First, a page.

The Traditional Children's Games of England Scotland
& Ireland In Dictionary Form - Volume 2

With Tunes(sheet music), Singing-rhymes(lyrics), Methods Of Playing with diagrams and illustrations.

Home Main Menu Singing & Playing Order & Order Info Support Search Voucher Codes



Share page  Visit Us On FB

Previous Contents Next
i74                                 SALLY WATER
The first thing to note from this analysis are the words Sally and Water. In twenty-three versions they are Sally Water or Waters, in seventeen versions it is Sally Walker, in six versions it is another name altogether, while in two versions it is Sallie only. The most constant name, therefore, points to Sally Water as the oldest version; and it is noticeable that in the Lincolnshire and Sheffield versions, where the name is not Sally Water, the word water is introduced later on in the line which directs the action of sprinkling water. Is it possible, then, that Sally Water may be a corruption from an earlier form where Sally is some other word, not the name of a girl, as it is usually supposed to be, and the word water is con≠nected, not with the name of the maiden, but with the action of sprinkling which she is called upon to perform ? If we could surmise that the early form was " Sallie, Sallie, water sprinkle in the pan," the accusative being placed before the verb, the problem would be solved in this manner; but there is no warrant for this poetical licence in popular verses, and I prefer to suggest that "water" got attached as a sur≠name by simple transposition, such as the Norfolk and Bedd-gelert versions allow as evidence. It follows from this that Walker and other names appear as degraded forms of the original, and do not enter into the question of origins, a point which may readily be conceded, considering that the general evidence of all these singing games is, that no special names are ever used, but that names change to suit the players. The next incident in the analysis is the ceremony of " sprinkling the water," which is constant in twenty-one versions, while the Wakefield " Springin' in the pan," the Settle 4< Tinkle in a can," Halliwell's " Sprinkle for a young man," and the eight versions in which this incident is wholly absent in any form, are evident corruptions. The tendency of the corruption is shown by this to be that the " sprinkling of water" came to be omitted from the verse, and therefore the other variantsó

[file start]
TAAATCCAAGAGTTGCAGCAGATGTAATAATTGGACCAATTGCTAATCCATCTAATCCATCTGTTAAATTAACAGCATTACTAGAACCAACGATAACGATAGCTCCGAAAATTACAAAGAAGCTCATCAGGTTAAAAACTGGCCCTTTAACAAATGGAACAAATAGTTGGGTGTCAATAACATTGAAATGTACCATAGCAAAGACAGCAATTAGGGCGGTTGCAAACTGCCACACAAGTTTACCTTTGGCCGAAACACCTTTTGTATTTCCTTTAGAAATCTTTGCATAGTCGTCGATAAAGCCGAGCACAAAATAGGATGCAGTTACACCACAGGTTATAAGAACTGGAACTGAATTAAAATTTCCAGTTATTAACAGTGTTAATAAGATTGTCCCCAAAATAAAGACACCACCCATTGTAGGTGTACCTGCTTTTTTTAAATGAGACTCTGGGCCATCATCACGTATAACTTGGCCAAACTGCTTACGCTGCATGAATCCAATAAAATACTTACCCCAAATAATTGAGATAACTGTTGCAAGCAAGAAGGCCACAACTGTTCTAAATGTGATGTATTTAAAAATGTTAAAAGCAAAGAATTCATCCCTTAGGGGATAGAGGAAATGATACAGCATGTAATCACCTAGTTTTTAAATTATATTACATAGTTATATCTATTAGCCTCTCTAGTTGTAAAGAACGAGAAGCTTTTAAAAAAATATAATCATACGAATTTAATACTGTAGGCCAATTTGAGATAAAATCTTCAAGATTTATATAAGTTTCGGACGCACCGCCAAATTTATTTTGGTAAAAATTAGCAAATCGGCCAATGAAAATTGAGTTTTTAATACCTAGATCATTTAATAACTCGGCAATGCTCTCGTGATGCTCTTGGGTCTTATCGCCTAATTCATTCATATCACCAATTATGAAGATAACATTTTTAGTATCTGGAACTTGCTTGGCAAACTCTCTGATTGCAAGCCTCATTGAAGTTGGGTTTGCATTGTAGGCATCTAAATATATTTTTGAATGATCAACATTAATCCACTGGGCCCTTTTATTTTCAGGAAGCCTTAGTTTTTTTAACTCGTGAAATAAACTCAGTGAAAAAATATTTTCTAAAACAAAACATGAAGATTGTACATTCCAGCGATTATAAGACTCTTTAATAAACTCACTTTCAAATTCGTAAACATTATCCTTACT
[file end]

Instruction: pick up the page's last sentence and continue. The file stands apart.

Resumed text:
Sitting by the water (Sheffield),
Water your can (Warwickshire),
Sitting in a sigh (Nairn),
Sitting on the sand (Fraserburgh and Beddgelert).







E-Book - An Annotated Compendium of Old Time American Songs by James Alverson III